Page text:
Watch: “I feel ridiculous defending him”; “Delia is PN’s elected leader”

Tista' taqra bil- Malti.

PN’s youth wing President Dr Joseph Grech maintained that he felt ridiculous defending embattled PN leader Adrian Delia, every time allegations about him surface. On the other hand, PN’s Gozo’s Council president Samuel Azzopardi maintained that Delia was the party’s elected leader.

The two party activists were discussing whether Delia should remain or whether he should step down during Newsbook Hour aired on 103 Malta’s Heart and hosted by Fr Joe Borg.

Embattled Opposition Leader and Partit Nazzjonalista leader Adrian Delia lost a secret vote of confidence on Tuesday. Since then, a process has been triggered under Article 90(4) of the Constitution. The majority of the MPs within the Opposition parliamentary group said that they do not want Delia as Opposition Leader.

Despite losing the vote of confidence, Delia has vowed to remain on as Opposition Leader.

Dr Azzopardi maintained that Delia should stay on as a Partit Nazzjonalista Leader, while President George Vella as the guardian of the Constitution should decide on whether Delia’s fate as Opposition Leader. He argued that Delia was elected by the party’s paid up members and was reconfirmed as leader during the General Council Meeting held last year. He underlined that Delia therefore remains the only legitimate PN leader.

On the other hand, Dr Grech stated that he held a different opinion on the matter. The recent crisis was sparked after the Times of Malta revealed messages between Delia and Daphne Caruana Galizia murder suspect Yorgen Fenech when it was already known that Fenech was the owner of Dubai-based company 17 Black. Grech observed that Delia initially denied that he had communicated with Fenech over WhatsApp and then called for an investigation to establish who was behind the leak.

“A PN leader should not be entangled in such a mess. We shouldn’t be using the party’s resources and energy to defend our leader’s personal position. It’s not acceptable. I feel ridiculous having to defend my own leader from such allegations,” Dr Grech explained.

Are you concerned that Fenech and Delia had communicated?

Asked whether they were concerned about the exchange over WhatsApp between Fenech and Delia, Dr Azzopardi stressed that one should take into consideration the context in which that exchange happened. On the other hand, Dr Grech noted that it was a case of two weights, two measures.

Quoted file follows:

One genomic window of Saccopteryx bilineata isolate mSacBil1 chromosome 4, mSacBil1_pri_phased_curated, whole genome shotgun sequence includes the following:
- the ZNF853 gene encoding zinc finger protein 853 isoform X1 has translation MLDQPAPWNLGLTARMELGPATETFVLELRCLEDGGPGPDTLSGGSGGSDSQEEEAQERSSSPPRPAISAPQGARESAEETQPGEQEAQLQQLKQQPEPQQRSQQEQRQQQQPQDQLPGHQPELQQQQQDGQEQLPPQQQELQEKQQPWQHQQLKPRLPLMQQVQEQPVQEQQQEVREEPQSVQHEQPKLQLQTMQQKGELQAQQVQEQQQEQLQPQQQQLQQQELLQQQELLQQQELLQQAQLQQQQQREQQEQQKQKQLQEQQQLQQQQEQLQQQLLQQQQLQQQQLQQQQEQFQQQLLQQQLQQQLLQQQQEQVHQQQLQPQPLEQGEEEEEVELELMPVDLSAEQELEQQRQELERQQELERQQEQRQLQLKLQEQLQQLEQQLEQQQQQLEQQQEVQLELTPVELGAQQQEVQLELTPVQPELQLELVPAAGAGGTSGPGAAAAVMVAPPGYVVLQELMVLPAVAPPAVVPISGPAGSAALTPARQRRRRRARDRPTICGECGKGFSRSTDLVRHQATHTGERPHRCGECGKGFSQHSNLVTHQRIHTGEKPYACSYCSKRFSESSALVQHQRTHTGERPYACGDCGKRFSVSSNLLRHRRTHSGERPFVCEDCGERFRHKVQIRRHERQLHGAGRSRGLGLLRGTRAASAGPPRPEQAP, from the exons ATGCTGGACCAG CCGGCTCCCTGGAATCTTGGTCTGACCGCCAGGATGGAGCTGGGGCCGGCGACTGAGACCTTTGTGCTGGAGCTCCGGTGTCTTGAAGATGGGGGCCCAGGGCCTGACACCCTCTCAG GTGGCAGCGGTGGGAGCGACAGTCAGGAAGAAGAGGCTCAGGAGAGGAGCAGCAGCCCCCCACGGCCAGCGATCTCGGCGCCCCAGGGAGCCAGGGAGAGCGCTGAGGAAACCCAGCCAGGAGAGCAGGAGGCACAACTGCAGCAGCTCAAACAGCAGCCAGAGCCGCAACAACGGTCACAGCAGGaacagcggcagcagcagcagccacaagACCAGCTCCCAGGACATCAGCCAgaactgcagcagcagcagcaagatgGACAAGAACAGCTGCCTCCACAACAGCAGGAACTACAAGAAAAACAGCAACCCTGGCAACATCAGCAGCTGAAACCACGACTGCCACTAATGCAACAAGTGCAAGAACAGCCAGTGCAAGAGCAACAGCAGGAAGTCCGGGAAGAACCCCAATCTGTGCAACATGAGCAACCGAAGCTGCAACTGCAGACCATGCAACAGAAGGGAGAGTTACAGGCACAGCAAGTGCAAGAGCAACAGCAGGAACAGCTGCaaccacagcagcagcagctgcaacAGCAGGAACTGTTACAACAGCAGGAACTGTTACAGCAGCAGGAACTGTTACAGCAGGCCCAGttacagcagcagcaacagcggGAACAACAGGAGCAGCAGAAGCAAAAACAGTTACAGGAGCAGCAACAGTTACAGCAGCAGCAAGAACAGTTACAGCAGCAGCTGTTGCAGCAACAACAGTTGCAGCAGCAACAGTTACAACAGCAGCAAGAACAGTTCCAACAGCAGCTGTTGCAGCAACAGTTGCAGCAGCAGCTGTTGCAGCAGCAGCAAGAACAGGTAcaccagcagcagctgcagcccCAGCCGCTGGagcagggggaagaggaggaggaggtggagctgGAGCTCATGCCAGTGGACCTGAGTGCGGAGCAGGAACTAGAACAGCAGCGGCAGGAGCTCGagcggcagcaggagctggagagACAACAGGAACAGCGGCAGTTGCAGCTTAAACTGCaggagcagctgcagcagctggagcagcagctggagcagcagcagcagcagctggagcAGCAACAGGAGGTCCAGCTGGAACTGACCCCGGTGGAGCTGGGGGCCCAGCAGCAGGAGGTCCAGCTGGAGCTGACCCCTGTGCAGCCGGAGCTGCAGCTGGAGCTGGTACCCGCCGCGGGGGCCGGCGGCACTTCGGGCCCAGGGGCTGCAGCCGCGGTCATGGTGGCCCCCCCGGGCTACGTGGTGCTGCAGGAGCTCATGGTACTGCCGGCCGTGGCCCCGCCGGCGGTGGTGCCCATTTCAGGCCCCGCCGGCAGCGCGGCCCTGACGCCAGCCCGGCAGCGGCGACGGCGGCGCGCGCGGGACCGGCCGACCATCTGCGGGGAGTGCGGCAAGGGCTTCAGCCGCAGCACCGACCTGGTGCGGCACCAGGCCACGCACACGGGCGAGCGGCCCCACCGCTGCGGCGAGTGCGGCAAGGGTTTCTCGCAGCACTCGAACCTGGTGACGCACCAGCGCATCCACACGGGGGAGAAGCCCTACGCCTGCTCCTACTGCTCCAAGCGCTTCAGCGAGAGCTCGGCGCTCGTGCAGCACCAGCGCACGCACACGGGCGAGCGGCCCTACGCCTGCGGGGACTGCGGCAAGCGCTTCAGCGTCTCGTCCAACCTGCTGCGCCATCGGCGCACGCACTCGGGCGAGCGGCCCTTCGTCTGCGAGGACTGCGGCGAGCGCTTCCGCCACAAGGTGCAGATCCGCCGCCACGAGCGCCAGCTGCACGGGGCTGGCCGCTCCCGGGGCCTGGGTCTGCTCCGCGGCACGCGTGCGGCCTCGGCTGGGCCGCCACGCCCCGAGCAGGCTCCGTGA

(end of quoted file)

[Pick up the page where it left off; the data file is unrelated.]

Dr Grech explained that in similar situations within Partit Laburista, PN had demanded the resignation of the officials involved. He argued that in certain situations, certain behaviour was accepted by comparable behaviour within the PL was not.

“Delia harps on that he was elected by the party’s paid up members, with the same reasoning shouldn’t [disgraced former Prime Minister] Joseph Muscat not have resigned since Partit Laburista had garnered the largest share of votes in recent political history when he was at the helm?” Dr Grech asked.

Meanwhile Dr Azzopardi noted that the Opposition Leader was asked if there was any communication “of relevance”. He argued that when one is serving in such a role, one is faced with various invitations for meetings and lunches. Dr Azzopardi said that Delia should have got rid of Fenech, adding that had the Opposition Leader dined with Fenech his position would have been different on the matter.

Is it only paid up members that want Delia?

During the programme, the activists also discussed the frequent surveys, which often show that despite the various political crises experienced throughout the last month, Delia has failed to make any in roads.

Dr Azzopardi said that while he did not follow blindly the leader and often criticised him, he was not convinced that the latest internal crisis was sparked due to the WhatsApp messages. He asked whether Delia was being equated to Muscat, disgraced former ministers Konrad Mizzi and Chris Cardona.

“Polls alone do not suffice to remove a party leader. Until a week ago, we were discussing and approving our new statute. None of the amendments proposed included a clause on the removal of the leader. Had such a mechanism been introduced then, this could have been triggered,” Dr Azzopardi remarked.

“The leader is weakening himself”

Dr Grech maintained that contrary to popular belief, it was not the party activists who were weakening the leader but it was Delia’s own doing. He explained that despite taking taking the government to court on the the hospital privatisation deal, there was a lack of credibility on other fronts.

Azzopardi remarked that as soon as Delia was elected leader, he replaced former Opposition and PN leader Simon Busuttil in the ongoing court cases. He noted that Delia played a role in the publication of the Egrant inquiry report and in Muscat’s resignation. He argued that the party was being harmed and not the leader.

“We’re still defending Delia since he was reconfirmed a year ago. Three years of controversies and allegations on the party leader. Day after day we’re wasting our resources to defend the party leader. We have a duty to speak about our leader. The surveys are not the only reason why Delia should step down,” Grech concluded.